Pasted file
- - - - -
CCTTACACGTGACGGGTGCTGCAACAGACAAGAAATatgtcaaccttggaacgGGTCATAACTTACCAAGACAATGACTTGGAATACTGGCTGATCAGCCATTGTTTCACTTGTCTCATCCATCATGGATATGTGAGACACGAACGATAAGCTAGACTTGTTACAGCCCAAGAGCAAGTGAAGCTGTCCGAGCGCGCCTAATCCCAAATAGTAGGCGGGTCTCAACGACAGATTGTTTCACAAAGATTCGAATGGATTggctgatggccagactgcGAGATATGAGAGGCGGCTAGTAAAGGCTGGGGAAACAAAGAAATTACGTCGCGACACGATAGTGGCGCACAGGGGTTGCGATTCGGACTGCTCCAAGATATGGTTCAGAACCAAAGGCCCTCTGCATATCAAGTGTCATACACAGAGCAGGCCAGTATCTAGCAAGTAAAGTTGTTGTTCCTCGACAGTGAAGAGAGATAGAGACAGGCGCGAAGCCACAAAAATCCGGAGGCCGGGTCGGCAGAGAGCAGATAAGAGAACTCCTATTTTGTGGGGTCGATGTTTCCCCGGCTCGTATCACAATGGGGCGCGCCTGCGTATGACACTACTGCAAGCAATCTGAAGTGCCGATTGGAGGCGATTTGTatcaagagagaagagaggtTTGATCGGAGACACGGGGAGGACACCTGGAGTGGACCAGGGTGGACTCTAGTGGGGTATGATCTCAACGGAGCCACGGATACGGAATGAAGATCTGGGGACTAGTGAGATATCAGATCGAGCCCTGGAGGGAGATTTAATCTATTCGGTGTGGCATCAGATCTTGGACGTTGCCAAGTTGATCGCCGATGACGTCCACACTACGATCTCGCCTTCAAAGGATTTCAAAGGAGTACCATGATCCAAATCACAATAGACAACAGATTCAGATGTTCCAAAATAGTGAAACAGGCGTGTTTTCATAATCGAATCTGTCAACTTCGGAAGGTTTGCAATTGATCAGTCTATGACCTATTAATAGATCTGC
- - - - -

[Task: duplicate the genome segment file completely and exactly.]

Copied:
CCTTACACGTGACGGGTGCTGCAACAGACAAGAAATatgtcaaccttggaacgGGTCATAACTTACCAAGACAATGACTTGGAATACTGGCTGATCAGCCATTGTTTCACTTGTCTCATCCATCATGGATATGTGAGACACGAACGATAAGCTAGACTTGTTACAGCCCAAGAGCAAGTGAAGCTGTCCGAGCGCGCCTAATCCCAAATAGTAGGCGGGTCTCAACGACAGATTGTTTCACAAAGATTCGAATGGATTggctgatggccagactgcGAGATATGAGAGGCGGCTAGTAAAGGCTGGGGAAACAAAGAAATTACGTCGCGACACGATAGTGGCGCACAGGGGTTGCGATTCGGACTGCTCCAAGATATGGTTCAGAACCAAAGGCCCTCTGCATATCAAGTGTCATACACAGAGCAGGCCAGTATCTAGCAAGTAAAGTTGTTGTTCCTCGACAGTGAAGAGAGATAGAGACAGGCGCGAAGCCACAAAAATCCGGAGGCCGGGTCGGCAGAGAGCAGATAAGAGAACTCCTATTTTGTGGGGTCGATGTTTCCCCGGCTCGTATCACAATGGGGCGCGCCTGCGTATGACACTACTGCAAGCAATCTGAAGTGCCGATTGGAGGCGATTTGTatcaagagagaagagaggtTTGATCGGAGACACGGGGAGGACACCTGGAGTGGACCAGGGTGGACTCTAGTGGGGTATGATCTCAACGGAGCCACGGATACGGAATGAAGATCTGGGGACTAGTGAGATATCAGATCGAGCCCTGGAGGGAGATTTAATCTATTCGGTGTGGCATCAGATCTTGGACGTTGCCAAGTTGATCGCCGATGACGTCCACACTACGATCTCGCCTTCAAAGGATTTCAAAGGAGTACCATGATCCAAATCACAATAGACAACAGATTCAGATGTTCCAAAATAGTGAAACAGGCGTGTTTTCATAATCGAATCTGTCAACTTCGGAAGGTTTGCAATTGATCAGTCTATGACCTATTAATAGATCTGC